All patients treated by this surgical team underwent a hypnosis session the day before surgery as an additional possibility of analgesia and relief from stress and anxiety [10]. No anxiolytic or analgesia was administered preoperatively. After a venous puncture, all patients received an infusion of 250 mL of saline solution (SS) containing cefazolin (2 g), parecoxib (40 mg), dipyrone (2 g), omeprazole (40 mg), dexamethasone (10 mg), and droperidol (1.25 mg) for 10 min. Along with this solution, the OFA group also received magnesium sulfate (40, ketamine (25 mg), lidocaine (1.5−2 mg.kg1), and dexmedetomidine (0.5 The Fentanyl group was administered fentanyl 2.5 in bolus (Table 1). Subsequently, general anesthesia was performed with propofol until loss of consciousness and rocuronium 1.2 All patients were induced in a rapid sequence and ventilated only in case of desaturation or difficulty of intubation. The drugs administered were based on the ideal body weight (IBW), except sugammadex, in which the corrected body weight (IBW +40%) was used [11]. Anesthesia was maintained in both groups with sevoflurane at 0.9−1 minimum alveolar concentration (MAC) and repeated doses of rocuronium 10 mg every 40 min. Finally, ondansetron 4 mg was infused. All patients received local anesthetic infiltration (levobupivacaine 0.5% with vasoconstrictor) in the incision before the procedure. The pneumoperitoneum pressure ranged from 12 to 13 mmHg. An analgesic solution was prepared for patients in the OFA group with 450 mL of SS, 75 mcg of clonidine, 25 mL (2.5 g) of magnesium sulfate, and 25 mL of lidocaine 2%. A dose of 1 of this solution was maintained from the beginning of the procedure until discharge from the post-anesthesia care unit (PACU). The Fentanyl group received an SS 500 mL infusion, so the study was blinded to the evaluators. The discharge from PACU occurred with an Aldrete−Kroulik index ≥9 and with a pain score by verbal numerical scale (VNS) ≤4. On the ward, all patients were administered dipyrone 1 g 6/6 h, parecoxib 40 mg 12/12 h, and bromopride 10 mg 8/8 h intravenous (IV). Morphine 2 mg IV on the night of surgery and 1 mg on postoperative day 1 (POD1) was maintained as a rescue medication, in addition to ondansetron 8 mg if necessary. Participants were assessed for pain using VNS (0, no pain; 10, unbearable pain), use of morphine as rescue analgesia, and presence of PONV during the stay in the PACU in the first 30 min of arrival, after 30 min, and at the time of discharge to the room. The same evaluation was performed the day after surgery. Furthermore, information was collected on the PACU's measurement of peripheral oxygen saturation (SpO2) and the need for supplemental O2.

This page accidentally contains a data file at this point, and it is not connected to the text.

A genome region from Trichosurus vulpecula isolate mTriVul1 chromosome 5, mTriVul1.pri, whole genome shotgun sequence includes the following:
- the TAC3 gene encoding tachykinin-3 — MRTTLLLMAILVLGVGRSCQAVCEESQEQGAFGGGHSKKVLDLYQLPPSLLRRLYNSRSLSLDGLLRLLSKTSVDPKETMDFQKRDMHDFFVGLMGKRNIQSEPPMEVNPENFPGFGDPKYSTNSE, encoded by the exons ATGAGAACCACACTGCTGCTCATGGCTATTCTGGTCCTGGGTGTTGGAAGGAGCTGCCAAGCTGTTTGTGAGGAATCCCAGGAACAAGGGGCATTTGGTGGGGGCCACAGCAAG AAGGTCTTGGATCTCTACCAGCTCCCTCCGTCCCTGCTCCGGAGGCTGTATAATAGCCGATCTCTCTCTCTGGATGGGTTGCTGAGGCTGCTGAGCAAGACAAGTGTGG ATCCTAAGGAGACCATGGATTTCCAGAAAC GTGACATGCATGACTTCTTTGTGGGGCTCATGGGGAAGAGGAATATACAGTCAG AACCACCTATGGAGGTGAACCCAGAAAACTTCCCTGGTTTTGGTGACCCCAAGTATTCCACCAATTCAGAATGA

Statistical analyses were performed using the R language (Version 3.6.3) RStudio software (version 2021.09.0 Build 351). Initially, a descriptive analysis of the data set was performed. Shapiro−Wilk normality and Bartlett’s homoscedasticity tests were applied. No parametric variables were found. Non-parametric variables were presented by median (interquartile range, IQR) and categorical variables by absolute number (percentage). The following methods were used to compare the groups: multivariate logistic regression for demographic data; Pearson’s chi-square test for categorical variables in which all groups had more than five counts; Fisher’s exact test for categorical variables in which at least one group had less than five counts; Wilcoxon’s test for non-parametric numerical variables. In all tests, a significance level of 5% was used.